Whatever sacrifices necessary …

Annual service in Covington honors 37 fallen peace officers
COVINGTON, Ky. – The annual ceremony to honor Northern Kentucky peace officers who have died in the line of duty played out this morning near the Covington riverfront in a cacophony of sound:
  • The jarring reports of a 21-gun salute.
  • The roar of a helicopter flyover.
  • A staccato roll call of fallen officers.
  • The “clip clop” of a symbolic riderless horse, led down the concrete street.
  • The mournful sound of “Amazing Grace,” played on bagpipes.
  • And the even more haunting sound of “Taps,” played on a bugle. 
Under a row of oak trees whose leaves fluttered in the steady breeze, well over a hundred officers and even more onlookers attended the 30-minute ceremony this morning at the Northern Kentucky Police Memorial, located at the approach to the Suspension Bridge.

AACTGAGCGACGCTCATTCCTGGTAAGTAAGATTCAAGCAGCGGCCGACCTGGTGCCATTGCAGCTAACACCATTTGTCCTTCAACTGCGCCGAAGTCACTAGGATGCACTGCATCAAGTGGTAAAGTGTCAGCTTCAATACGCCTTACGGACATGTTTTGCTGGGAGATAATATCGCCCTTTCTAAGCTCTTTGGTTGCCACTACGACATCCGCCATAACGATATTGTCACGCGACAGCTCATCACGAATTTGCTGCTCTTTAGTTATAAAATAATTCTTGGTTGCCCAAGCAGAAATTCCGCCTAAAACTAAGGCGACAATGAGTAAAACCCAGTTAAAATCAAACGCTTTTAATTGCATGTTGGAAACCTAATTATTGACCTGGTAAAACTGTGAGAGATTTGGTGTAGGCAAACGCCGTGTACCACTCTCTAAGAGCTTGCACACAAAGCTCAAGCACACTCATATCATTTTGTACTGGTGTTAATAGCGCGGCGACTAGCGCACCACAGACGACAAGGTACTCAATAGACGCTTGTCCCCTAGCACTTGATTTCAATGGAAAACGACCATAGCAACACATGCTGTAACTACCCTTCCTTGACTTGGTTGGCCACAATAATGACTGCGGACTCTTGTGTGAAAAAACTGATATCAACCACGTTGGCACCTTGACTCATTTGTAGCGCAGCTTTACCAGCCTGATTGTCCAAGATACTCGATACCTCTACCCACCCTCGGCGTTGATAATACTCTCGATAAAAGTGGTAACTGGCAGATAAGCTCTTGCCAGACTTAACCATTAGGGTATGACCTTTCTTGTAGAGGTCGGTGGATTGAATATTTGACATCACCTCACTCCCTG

The monument includes the names of 37 officers from Northern Kentucky who have died in the line of duty over the last century-plus, including eight from the Covington Police Department, one from the former Covington City Marshal’s office, and one from the former Latonia Police Department.
Covington officers participated in several aspects of the ceremony, and many stood in rank with their fellow officers from across the region.
Today’s officers serve in an era decidedly different than those killed decades and even a century ago, but the theme that resounded throughout the service was one of commonality.
As the front cover of the program for the memorial service read: “There is much in the role of a Law Enforcement officer that changes over the years. Two factors remain constant: A dedication to service and a willingness to make whatever sacrifices that are necessary.”
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